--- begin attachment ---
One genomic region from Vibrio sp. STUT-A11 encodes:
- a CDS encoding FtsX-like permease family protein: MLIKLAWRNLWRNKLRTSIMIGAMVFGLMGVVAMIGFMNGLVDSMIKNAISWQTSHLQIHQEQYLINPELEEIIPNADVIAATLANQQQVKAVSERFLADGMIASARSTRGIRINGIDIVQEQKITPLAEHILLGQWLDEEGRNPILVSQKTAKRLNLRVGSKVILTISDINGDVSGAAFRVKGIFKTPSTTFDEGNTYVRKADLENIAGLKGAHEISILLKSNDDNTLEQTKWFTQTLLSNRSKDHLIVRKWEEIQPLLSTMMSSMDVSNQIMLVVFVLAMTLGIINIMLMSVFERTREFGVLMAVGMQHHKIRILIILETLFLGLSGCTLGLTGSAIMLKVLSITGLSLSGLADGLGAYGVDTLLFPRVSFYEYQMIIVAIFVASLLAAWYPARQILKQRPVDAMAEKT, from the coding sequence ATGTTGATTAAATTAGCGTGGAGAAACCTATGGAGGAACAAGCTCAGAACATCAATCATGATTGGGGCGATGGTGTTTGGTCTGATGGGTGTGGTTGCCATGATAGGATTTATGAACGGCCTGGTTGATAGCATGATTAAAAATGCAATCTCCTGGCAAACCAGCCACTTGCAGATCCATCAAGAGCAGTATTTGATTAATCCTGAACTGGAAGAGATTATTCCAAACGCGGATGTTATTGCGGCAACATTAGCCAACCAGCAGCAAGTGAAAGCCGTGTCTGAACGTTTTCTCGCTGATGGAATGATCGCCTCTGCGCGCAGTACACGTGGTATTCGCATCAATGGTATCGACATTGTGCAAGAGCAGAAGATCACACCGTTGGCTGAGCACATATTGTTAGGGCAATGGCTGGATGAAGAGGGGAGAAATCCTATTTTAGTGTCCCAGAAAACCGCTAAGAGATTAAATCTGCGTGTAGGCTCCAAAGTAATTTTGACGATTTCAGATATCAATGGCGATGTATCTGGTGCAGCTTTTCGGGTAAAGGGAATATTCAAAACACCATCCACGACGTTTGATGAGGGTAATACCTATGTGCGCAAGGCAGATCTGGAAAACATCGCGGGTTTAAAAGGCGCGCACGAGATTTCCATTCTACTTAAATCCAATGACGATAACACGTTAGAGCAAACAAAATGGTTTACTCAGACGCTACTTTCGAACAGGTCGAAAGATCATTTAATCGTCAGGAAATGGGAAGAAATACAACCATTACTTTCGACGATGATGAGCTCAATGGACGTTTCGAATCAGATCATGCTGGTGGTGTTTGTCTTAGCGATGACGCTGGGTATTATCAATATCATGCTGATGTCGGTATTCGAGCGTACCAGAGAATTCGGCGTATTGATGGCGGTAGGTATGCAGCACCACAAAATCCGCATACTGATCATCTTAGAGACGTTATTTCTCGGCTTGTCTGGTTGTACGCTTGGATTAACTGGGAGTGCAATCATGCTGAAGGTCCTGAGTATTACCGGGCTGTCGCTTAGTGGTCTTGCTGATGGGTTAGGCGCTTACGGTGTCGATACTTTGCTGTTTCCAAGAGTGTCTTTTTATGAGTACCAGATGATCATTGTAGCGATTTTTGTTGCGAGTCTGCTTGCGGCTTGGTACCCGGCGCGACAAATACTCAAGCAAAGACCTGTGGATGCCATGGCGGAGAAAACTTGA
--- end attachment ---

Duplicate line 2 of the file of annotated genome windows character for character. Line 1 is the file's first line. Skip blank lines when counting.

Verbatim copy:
- a CDS encoding FtsX-like permease family protein: MLIKLAWRNLWRNKLRTSIMIGAMVFGLMGVVAMIGFMNGLVDSMIKNAISWQTSHLQIHQEQYLINPELEEIIPNADVIAATLANQQQVKAVSERFLADGMIASARSTRGIRINGIDIVQEQKITPLAEHILLGQWLDEEGRNPILVSQKTAKRLNLRVGSKVILTISDINGDVSGAAFRVKGIFKTPSTTFDEGNTYVRKADLENIAGLKGAHEISILLKSNDDNTLEQTKWFTQTLLSNRSKDHLIVRKWEEIQPLLSTMMSSMDVSNQIMLVVFVLAMTLGIINIMLMSVFERTREFGVLMAVGMQHHKIRILIILETLFLGLSGCTLGLTGSAIMLKVLSITGLSLSGLADGLGAYGVDTLLFPRVSFYEYQMIIVAIFVASLLAAWYPARQILKQRPVDAMAEKT, from the coding sequence ATGTTGATTAAATTAGCGTGGAGAAACCTATGGAGGAACAAGCTCAGAACATCAATCATGATTGGGGCGATGGTGTTTGGTCTGATGGGTGTGGTTGCCATGATAGGATTTATGAACGGCCTGGTTGATAGCATGATTAAAAATGCAATCTCCTGGCAAACCAGCCACTTGCAGATCCATCAAGAGCAGTATTTGATTAATCCTGAACTGGAAGAGATTATTCCAAACGCGGATGTTATTGCGGCAACATTAGCCAACCAGCAGCAAGTGAAAGCCGTGTCTGAACGTTTTCTCGCTGATGGAATGATCGCCTCTGCGCGCAGTACACGTGGTATTCGCATCAATGGTATCGACATTGTGCAAGAGCAGAAGATCACACCGTTGGCTGAGCACATATTGTTAGGGCAATGGCTGGATGAAGAGGGGAGAAATCCTATTTTAGTGTCCCAGAAAACCGCTAAGAGATTAAATCTGCGTGTAGGCTCCAAAGTAATTTTGACGATTTCAGATATCAATGGCGATGTATCTGGTGCAGCTTTTCGGGTAAAGGGAATATTCAAAACACCATCCACGACGTTTGATGAGGGTAATACCTATGTGCGCAAGGCAGATCTGGAAAACATCGCGGGTTTAAAAGGCGCGCACGAGATTTCCATTCTACTTAAATCCAATGACGATAACACGTTAGAGCAAACAAAATGGTTTACTCAGACGCTACTTTCGAACAGGTCGAAAGATCATTTAATCGTCAGGAAATGGGAAGAAATACAACCATTACTTTCGACGATGATGAGCTCAATGGACGTTTCGAATCAGATCATGCTGGTGGTGTTTGTCTTAGCGATGACGCTGGGTATTATCAATATCATGCTGATGTCGGTATTCGAGCGTACCAGAGAATTCGGCGTATTGATGGCGGTAGGTATGCAGCACCACAAAATCCGCATACTGATCATCTTAGAGACGTTATTTCTCGGCTTGTCTGGTTGTACGCTTGGATTAACTGGGAGTGCAATCATGCTGAAGGTCCTGAGTATTACCGGGCTGTCGCTTAGTGGTCTTGCTGATGGGTTAGGCGCTTACGGTGTCGATACTTTGCTGTTTCCAAGAGTGTCTTTTTATGAGTACCAGATGATCATTGTAGCGATTTTTGTTGCGAGTCTGCTTGCGGCTTGGTACCCGGCGCGACAAATACTCAAGCAAAGACCTGTGGATGCCATGGCGGAGAAAACTTGA